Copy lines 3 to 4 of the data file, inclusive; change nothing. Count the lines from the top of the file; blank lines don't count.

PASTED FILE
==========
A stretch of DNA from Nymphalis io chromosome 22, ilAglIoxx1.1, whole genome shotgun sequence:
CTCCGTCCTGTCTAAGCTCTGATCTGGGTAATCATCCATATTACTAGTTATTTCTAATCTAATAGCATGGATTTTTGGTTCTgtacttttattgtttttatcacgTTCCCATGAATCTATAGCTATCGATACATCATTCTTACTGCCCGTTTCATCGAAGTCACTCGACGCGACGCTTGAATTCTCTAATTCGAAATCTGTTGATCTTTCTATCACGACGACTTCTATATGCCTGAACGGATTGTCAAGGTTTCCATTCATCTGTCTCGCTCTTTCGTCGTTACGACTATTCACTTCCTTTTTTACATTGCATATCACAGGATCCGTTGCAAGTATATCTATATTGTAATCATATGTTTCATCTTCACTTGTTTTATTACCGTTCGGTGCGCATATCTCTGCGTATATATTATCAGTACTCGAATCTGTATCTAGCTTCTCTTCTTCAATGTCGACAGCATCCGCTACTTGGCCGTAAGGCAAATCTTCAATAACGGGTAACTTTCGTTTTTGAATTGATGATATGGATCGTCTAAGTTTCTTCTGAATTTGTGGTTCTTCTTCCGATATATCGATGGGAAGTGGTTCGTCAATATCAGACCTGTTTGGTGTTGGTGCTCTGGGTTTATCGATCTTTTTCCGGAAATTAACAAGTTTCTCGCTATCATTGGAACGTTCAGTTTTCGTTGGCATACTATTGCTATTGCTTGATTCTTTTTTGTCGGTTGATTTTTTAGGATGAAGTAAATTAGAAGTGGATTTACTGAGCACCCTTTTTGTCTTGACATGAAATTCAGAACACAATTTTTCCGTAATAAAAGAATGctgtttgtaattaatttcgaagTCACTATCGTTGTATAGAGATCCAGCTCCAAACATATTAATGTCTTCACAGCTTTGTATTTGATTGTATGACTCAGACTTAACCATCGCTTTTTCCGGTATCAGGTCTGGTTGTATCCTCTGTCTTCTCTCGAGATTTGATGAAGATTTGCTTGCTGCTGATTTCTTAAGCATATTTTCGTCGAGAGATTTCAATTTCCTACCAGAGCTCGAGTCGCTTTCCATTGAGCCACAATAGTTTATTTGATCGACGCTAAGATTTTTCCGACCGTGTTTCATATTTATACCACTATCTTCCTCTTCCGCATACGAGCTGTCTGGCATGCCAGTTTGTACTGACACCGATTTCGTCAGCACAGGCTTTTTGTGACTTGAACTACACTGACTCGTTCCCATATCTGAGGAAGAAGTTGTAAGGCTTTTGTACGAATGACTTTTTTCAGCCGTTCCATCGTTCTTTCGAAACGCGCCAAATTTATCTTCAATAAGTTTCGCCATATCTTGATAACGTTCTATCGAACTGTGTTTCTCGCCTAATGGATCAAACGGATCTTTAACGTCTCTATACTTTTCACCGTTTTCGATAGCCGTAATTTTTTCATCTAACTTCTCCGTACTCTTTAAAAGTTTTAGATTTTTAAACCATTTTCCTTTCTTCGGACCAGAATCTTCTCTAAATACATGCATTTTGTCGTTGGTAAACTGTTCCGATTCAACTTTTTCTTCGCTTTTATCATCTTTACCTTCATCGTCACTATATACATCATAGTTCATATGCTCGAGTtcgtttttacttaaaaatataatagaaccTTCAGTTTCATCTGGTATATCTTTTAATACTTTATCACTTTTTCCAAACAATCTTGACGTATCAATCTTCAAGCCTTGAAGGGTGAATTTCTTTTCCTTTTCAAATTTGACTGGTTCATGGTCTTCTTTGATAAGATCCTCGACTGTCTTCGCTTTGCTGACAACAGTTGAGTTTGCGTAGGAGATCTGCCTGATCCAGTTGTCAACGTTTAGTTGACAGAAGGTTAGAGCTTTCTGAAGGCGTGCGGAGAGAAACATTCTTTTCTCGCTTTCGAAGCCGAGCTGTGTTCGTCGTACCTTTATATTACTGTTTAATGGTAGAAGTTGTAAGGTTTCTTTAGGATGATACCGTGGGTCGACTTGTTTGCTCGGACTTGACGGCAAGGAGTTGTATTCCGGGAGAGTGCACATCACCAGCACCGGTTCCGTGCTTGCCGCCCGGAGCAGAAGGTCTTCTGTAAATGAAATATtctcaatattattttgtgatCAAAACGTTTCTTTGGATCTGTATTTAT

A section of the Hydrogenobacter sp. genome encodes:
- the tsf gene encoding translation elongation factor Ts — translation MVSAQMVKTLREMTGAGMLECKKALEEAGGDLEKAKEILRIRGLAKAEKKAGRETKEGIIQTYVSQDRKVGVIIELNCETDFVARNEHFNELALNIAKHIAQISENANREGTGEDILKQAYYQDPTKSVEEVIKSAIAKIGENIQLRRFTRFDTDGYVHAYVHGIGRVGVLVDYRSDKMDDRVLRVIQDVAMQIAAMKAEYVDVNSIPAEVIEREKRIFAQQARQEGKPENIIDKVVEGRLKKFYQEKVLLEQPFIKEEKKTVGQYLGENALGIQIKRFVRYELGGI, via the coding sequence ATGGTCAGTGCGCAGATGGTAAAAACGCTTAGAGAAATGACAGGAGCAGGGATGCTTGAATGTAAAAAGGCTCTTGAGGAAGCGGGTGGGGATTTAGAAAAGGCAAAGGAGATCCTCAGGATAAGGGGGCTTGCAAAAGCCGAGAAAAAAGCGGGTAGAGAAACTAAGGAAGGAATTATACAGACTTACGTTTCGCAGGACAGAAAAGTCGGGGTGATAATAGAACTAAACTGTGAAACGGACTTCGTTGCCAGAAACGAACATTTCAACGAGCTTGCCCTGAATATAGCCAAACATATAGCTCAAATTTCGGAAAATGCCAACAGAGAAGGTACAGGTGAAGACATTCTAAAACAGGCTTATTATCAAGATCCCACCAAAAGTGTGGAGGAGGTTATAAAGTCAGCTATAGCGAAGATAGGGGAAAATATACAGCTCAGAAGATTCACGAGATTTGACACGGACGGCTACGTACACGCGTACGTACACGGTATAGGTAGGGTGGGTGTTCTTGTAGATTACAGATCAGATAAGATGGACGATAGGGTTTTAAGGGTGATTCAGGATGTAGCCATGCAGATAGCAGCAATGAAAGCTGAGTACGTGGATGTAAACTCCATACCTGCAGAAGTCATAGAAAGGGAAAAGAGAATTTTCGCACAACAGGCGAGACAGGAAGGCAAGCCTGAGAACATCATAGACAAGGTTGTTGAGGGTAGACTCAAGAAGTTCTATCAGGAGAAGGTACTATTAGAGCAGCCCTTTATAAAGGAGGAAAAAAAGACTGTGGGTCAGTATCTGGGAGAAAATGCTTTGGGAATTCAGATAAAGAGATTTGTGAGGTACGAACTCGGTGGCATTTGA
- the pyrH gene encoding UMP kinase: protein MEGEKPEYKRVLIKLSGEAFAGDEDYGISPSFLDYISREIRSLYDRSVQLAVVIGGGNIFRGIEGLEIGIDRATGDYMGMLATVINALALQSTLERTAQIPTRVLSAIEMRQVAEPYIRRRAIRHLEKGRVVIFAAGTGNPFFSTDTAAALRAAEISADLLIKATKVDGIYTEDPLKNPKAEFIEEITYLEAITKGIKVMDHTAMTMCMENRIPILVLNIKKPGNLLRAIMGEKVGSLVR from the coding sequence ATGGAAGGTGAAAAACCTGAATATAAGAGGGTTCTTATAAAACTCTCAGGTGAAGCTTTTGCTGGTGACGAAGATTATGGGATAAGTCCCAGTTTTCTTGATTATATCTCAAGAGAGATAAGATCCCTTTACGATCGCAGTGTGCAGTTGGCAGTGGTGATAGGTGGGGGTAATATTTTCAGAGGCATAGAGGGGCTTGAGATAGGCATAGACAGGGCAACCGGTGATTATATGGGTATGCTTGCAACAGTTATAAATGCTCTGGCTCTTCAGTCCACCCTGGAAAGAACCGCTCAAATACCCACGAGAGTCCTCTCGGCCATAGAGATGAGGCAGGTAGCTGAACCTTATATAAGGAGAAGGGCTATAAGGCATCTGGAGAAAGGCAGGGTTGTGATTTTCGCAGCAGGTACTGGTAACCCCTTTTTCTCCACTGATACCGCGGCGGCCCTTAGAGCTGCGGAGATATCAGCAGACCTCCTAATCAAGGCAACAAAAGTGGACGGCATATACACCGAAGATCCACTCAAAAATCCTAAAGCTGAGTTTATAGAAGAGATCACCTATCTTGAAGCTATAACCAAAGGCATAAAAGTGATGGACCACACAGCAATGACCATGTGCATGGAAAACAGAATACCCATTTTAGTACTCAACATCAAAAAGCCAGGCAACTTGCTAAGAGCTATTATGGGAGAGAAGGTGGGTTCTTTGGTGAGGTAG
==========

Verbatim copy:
A section of the Hydrogenobacter sp. genome encodes:
- the tsf gene encoding translation elongation factor Ts — translation MVSAQMVKTLREMTGAGMLECKKALEEAGGDLEKAKEILRIRGLAKAEKKAGRETKEGIIQTYVSQDRKVGVIIELNCETDFVARNEHFNELALNIAKHIAQISENANREGTGEDILKQAYYQDPTKSVEEVIKSAIAKIGENIQLRRFTRFDTDGYVHAYVHGIGRVGVLVDYRSDKMDDRVLRVIQDVAMQIAAMKAEYVDVNSIPAEVIEREKRIFAQQARQEGKPENIIDKVVEGRLKKFYQEKVLLEQPFIKEEKKTVGQYLGENALGIQIKRFVRYELGGI, via the coding sequence ATGGTCAGTGCGCAGATGGTAAAAACGCTTAGAGAAATGACAGGAGCAGGGATGCTTGAATGTAAAAAGGCTCTTGAGGAAGCGGGTGGGGATTTAGAAAAGGCAAAGGAGATCCTCAGGATAAGGGGGCTTGCAAAAGCCGAGAAAAAAGCGGGTAGAGAAACTAAGGAAGGAATTATACAGACTTACGTTTCGCAGGACAGAAAAGTCGGGGTGATAATAGAACTAAACTGTGAAACGGACTTCGTTGCCAGAAACGAACATTTCAACGAGCTTGCCCTGAATATAGCCAAACATATAGCTCAAATTTCGGAAAATGCCAACAGAGAAGGTACAGGTGAAGACATTCTAAAACAGGCTTATTATCAAGATCCCACCAAAAGTGTGGAGGAGGTTATAAAGTCAGCTATAGCGAAGATAGGGGAAAATATACAGCTCAGAAGATTCACGAGATTTGACACGGACGGCTACGTACACGCGTACGTACACGGTATAGGTAGGGTGGGTGTTCTTGTAGATTACAGATCAGATAAGATGGACGATAGGGTTTTAAGGGTGATTCAGGATGTAGCCATGCAGATAGCAGCAATGAAAGCTGAGTACGTGGATGTAAACTCCATACCTGCAGAAGTCATAGAAAGGGAAAAGAGAATTTTCGCACAACAGGCGAGACAGGAAGGCAAGCCTGAGAACATCATAGACAAGGTTGTTGAGGGTAGACTCAAGAAGTTCTATCAGGAGAAGGTACTATTAGAGCAGCCCTTTATAAAGGAGGAAAAAAAGACTGTGGGTCAGTATCTGGGAGAAAATGCTTTGGGAATTCAGATAAAGAGATTTGTGAGGTACGAACTCGGTGGCATTTGA